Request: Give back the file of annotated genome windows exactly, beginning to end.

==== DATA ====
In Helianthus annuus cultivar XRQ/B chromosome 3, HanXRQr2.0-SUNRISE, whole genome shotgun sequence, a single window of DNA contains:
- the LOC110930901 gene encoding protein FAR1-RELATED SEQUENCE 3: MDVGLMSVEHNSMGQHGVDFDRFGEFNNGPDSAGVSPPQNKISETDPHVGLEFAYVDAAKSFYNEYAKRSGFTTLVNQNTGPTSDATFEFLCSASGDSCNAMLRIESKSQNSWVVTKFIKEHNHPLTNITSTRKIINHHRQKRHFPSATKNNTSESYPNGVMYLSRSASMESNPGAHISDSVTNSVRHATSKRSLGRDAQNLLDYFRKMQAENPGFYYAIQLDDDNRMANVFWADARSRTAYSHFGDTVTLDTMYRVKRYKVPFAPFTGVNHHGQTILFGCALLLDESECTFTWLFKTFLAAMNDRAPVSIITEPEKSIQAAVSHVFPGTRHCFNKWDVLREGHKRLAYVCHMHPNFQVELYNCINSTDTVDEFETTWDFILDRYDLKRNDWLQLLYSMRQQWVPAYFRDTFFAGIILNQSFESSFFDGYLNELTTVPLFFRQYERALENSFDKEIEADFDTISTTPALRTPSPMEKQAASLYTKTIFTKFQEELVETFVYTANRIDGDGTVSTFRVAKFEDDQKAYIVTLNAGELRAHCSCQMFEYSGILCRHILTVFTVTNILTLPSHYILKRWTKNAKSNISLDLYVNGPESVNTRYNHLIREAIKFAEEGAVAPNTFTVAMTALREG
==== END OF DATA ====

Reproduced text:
In Helianthus annuus cultivar XRQ/B chromosome 3, HanXRQr2.0-SUNRISE, whole genome shotgun sequence, a single window of DNA contains:
- the LOC110930901 gene encoding protein FAR1-RELATED SEQUENCE 3: MDVGLMSVEHNSMGQHGVDFDRFGEFNNGPDSAGVSPPQNKISETDPHVGLEFAYVDAAKSFYNEYAKRSGFTTLVNQNTGPTSDATFEFLCSASGDSCNAMLRIESKSQNSWVVTKFIKEHNHPLTNITSTRKIINHHRQKRHFPSATKNNTSESYPNGVMYLSRSASMESNPGAHISDSVTNSVRHATSKRSLGRDAQNLLDYFRKMQAENPGFYYAIQLDDDNRMANVFWADARSRTAYSHFGDTVTLDTMYRVKRYKVPFAPFTGVNHHGQTILFGCALLLDESECTFTWLFKTFLAAMNDRAPVSIITEPEKSIQAAVSHVFPGTRHCFNKWDVLREGHKRLAYVCHMHPNFQVELYNCINSTDTVDEFETTWDFILDRYDLKRNDWLQLLYSMRQQWVPAYFRDTFFAGIILNQSFESSFFDGYLNELTTVPLFFRQYERALENSFDKEIEADFDTISTTPALRTPSPMEKQAASLYTKTIFTKFQEELVETFVYTANRIDGDGTVSTFRVAKFEDDQKAYIVTLNAGELRAHCSCQMFEYSGILCRHILTVFTVTNILTLPSHYILKRWTKNAKSNISLDLYVNGPESVNTRYNHLIREAIKFAEEGAVAPNTFTVAMTALREG